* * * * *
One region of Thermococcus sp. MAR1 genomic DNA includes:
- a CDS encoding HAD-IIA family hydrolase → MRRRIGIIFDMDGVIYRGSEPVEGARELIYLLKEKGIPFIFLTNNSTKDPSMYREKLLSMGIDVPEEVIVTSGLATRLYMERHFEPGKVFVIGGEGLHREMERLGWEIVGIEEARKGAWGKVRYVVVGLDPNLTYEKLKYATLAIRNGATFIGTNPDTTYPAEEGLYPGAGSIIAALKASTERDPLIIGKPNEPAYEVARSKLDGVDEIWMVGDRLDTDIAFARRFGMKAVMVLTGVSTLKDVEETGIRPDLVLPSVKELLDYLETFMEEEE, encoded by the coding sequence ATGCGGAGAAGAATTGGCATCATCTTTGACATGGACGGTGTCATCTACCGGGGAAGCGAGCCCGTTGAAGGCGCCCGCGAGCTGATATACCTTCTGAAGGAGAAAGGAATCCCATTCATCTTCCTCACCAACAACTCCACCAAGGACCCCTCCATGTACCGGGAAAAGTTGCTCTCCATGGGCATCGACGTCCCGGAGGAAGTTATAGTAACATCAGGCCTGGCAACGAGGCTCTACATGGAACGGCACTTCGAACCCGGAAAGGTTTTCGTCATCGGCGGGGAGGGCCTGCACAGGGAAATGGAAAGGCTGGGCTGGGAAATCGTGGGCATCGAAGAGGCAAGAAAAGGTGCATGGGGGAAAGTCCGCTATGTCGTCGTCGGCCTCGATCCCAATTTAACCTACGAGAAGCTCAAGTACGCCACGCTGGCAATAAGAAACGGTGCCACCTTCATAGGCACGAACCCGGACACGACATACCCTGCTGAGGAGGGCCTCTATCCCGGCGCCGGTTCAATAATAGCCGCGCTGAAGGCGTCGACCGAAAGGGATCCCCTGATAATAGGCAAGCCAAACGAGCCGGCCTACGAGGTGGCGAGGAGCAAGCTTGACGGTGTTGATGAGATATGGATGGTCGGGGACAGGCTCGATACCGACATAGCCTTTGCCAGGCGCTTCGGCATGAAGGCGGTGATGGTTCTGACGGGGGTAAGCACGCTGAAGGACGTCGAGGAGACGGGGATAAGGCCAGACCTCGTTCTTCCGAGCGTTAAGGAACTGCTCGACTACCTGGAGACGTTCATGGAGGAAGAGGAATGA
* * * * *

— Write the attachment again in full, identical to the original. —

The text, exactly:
One region of Thermococcus sp. MAR1 genomic DNA includes:
- a CDS encoding HAD-IIA family hydrolase → MRRRIGIIFDMDGVIYRGSEPVEGARELIYLLKEKGIPFIFLTNNSTKDPSMYREKLLSMGIDVPEEVIVTSGLATRLYMERHFEPGKVFVIGGEGLHREMERLGWEIVGIEEARKGAWGKVRYVVVGLDPNLTYEKLKYATLAIRNGATFIGTNPDTTYPAEEGLYPGAGSIIAALKASTERDPLIIGKPNEPAYEVARSKLDGVDEIWMVGDRLDTDIAFARRFGMKAVMVLTGVSTLKDVEETGIRPDLVLPSVKELLDYLETFMEEEE, encoded by the coding sequence ATGCGGAGAAGAATTGGCATCATCTTTGACATGGACGGTGTCATCTACCGGGGAAGCGAGCCCGTTGAAGGCGCCCGCGAGCTGATATACCTTCTGAAGGAGAAAGGAATCCCATTCATCTTCCTCACCAACAACTCCACCAAGGACCCCTCCATGTACCGGGAAAAGTTGCTCTCCATGGGCATCGACGTCCCGGAGGAAGTTATAGTAACATCAGGCCTGGCAACGAGGCTCTACATGGAACGGCACTTCGAACCCGGAAAGGTTTTCGTCATCGGCGGGGAGGGCCTGCACAGGGAAATGGAAAGGCTGGGCTGGGAAATCGTGGGCATCGAAGAGGCAAGAAAAGGTGCATGGGGGAAAGTCCGCTATGTCGTCGTCGGCCTCGATCCCAATTTAACCTACGAGAAGCTCAAGTACGCCACGCTGGCAATAAGAAACGGTGCCACCTTCATAGGCACGAACCCGGACACGACATACCCTGCTGAGGAGGGCCTCTATCCCGGCGCCGGTTCAATAATAGCCGCGCTGAAGGCGTCGACCGAAAGGGATCCCCTGATAATAGGCAAGCCAAACGAGCCGGCCTACGAGGTGGCGAGGAGCAAGCTTGACGGTGTTGATGAGATATGGATGGTCGGGGACAGGCTCGATACCGACATAGCCTTTGCCAGGCGCTTCGGCATGAAGGCGGTGATGGTTCTGACGGGGGTAAGCACGCTGAAGGACGTCGAGGAGACGGGGATAAGGCCAGACCTCGTTCTTCCGAGCGTTAAGGAACTGCTCGACTACCTGGAGACGTTCATGGAGGAAGAGGAATGA